Tennis Season Is Here - All About a Common Noncontact Injury in the Lower Leg

Huffington Post—May 23, 2009

by Helene Pavlov, MD, FACR
Hospital for Special Surgery

Many indoor and outdoor tennis players are aware of tennis elbow, but few are familiar with the painful and debilitating condition of "tennis leg." This condition is most common in the middle-aged, recreational athlete and is brought on by sudden and abrupt changes in direction often required during game play. In addition to intense pain, patients describe hearing an audible 'pop,' or feeling as though someone has shot them in the back of the leg. The pain will often radiate to the knee or ankle and bruising may occur in the affected area.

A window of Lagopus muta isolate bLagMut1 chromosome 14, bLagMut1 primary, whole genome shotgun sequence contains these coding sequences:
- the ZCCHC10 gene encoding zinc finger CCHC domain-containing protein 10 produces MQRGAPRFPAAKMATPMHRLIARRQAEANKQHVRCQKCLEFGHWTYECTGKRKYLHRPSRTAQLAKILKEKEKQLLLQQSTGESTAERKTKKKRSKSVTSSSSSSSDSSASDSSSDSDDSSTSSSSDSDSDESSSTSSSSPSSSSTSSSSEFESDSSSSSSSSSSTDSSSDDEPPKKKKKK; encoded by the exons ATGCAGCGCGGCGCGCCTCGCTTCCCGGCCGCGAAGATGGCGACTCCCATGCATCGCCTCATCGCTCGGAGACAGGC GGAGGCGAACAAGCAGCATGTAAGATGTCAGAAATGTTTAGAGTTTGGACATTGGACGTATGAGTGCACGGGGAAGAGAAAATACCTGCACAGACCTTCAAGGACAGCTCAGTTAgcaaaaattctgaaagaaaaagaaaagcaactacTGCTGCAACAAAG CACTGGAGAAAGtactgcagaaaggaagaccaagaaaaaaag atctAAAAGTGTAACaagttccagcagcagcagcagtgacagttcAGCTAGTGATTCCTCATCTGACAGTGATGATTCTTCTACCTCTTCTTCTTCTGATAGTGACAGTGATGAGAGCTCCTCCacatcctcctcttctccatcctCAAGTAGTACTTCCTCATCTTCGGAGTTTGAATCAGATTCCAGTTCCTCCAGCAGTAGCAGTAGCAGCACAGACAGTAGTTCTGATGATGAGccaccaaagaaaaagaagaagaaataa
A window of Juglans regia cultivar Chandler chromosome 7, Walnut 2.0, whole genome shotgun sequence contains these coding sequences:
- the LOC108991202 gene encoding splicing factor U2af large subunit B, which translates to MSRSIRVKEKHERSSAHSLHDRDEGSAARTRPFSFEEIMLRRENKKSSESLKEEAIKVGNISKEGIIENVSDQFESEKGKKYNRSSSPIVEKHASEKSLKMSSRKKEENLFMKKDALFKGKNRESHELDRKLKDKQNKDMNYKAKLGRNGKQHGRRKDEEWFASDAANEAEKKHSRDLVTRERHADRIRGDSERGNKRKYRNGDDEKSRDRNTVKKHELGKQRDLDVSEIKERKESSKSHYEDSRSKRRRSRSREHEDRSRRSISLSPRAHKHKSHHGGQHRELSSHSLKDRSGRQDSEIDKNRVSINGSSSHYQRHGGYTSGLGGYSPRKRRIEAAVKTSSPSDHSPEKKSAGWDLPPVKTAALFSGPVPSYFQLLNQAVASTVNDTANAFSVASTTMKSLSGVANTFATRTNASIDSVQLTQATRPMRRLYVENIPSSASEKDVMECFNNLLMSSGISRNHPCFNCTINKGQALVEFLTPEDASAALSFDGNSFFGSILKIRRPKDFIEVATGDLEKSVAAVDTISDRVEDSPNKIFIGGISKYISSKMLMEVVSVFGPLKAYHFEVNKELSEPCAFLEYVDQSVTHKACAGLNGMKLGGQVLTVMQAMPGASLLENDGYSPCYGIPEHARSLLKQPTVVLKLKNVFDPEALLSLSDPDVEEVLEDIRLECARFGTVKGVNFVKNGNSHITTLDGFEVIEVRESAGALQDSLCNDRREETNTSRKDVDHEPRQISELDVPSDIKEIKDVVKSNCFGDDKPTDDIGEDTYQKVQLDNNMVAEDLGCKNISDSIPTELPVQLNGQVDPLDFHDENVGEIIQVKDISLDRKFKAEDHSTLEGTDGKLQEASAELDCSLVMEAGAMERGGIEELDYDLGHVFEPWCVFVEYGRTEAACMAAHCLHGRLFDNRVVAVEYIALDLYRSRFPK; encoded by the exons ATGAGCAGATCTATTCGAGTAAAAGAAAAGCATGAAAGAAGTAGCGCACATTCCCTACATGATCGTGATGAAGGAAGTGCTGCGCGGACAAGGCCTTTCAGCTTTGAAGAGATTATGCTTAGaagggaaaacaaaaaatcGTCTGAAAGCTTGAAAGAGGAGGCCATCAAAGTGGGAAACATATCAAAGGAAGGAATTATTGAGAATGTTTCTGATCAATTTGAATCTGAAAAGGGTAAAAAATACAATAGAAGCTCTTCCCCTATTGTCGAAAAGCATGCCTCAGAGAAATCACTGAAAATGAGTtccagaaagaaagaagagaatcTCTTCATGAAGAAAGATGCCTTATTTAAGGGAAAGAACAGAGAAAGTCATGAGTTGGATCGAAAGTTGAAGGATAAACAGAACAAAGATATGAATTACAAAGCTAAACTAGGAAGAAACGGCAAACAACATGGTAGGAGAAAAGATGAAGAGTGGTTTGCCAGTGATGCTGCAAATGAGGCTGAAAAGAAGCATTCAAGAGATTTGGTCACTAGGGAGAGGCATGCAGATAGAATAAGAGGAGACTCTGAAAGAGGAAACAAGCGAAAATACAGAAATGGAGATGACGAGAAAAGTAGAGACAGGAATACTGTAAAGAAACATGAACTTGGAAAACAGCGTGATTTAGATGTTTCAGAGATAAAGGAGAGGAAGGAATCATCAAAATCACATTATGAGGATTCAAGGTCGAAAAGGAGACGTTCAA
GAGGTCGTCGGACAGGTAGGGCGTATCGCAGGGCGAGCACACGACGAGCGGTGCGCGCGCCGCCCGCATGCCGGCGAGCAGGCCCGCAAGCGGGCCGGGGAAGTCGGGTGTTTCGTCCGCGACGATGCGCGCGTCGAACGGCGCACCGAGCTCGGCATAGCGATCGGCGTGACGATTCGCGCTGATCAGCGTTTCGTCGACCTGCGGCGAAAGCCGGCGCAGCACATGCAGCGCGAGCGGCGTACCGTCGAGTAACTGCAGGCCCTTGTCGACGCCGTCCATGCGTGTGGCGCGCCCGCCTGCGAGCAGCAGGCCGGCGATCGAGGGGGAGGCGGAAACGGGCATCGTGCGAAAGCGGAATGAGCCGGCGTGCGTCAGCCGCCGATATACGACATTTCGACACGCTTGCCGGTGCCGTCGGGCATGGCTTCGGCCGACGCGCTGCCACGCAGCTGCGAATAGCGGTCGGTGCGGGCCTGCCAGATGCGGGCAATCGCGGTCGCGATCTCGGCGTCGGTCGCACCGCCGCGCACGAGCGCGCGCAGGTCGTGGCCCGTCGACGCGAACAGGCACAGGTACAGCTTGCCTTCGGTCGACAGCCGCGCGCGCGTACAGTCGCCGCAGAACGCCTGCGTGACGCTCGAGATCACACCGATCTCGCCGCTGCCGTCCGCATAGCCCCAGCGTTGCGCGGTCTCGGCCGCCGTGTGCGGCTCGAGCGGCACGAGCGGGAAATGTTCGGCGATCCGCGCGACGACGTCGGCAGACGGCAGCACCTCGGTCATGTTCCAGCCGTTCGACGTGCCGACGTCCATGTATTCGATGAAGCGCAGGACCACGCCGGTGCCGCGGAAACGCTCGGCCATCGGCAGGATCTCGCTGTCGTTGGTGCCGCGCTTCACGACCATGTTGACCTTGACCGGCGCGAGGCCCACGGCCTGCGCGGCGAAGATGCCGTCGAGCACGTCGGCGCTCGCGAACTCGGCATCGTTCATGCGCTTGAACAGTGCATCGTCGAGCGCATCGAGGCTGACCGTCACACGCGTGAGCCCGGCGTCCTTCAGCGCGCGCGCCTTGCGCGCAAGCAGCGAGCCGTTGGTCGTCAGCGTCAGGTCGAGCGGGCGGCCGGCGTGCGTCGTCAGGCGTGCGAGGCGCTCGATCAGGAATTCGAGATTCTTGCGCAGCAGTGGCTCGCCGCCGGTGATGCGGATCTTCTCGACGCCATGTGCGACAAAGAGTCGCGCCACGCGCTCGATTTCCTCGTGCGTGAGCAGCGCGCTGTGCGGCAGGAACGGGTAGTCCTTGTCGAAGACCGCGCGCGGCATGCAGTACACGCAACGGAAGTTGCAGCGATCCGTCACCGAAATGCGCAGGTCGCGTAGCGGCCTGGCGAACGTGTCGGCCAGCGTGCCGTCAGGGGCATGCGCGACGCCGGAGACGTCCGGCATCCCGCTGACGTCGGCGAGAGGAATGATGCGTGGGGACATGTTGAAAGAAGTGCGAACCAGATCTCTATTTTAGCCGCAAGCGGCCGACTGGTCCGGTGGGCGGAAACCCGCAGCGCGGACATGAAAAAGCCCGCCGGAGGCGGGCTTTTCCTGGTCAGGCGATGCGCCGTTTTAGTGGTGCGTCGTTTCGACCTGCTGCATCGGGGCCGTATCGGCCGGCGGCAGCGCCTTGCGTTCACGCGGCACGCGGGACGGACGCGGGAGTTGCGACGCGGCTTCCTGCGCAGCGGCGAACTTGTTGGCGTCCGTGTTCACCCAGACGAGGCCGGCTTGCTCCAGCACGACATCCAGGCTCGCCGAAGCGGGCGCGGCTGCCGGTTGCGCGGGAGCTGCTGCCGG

The symptoms of "tennis leg" most commonly result from an acute rupture of the Achilles tendon and, less frequently, by a tear in one of the calf muscles, the gastrocnemius muscle, or the plantaris tendon. Distinguishing between these injuries and potentially life threatening conditions can be difficult by physical exam. Douglas Mintz, MD, musculoskeletal radiologist at Hospital for Special Surgery (HSS) in New York comments that "MRI, because of its ability to accurately image soft tissue damage, is the most common method for evaluating the affected area. At HSS, we can also perform diagnostic ultrasound, a method of diagnosis that is much less commonly used in this country." Musculoskeletal ultrasound, in trained and experienced hands, can be used to both diagnose and follow musculoskeletal injures during the rehabilitation period.

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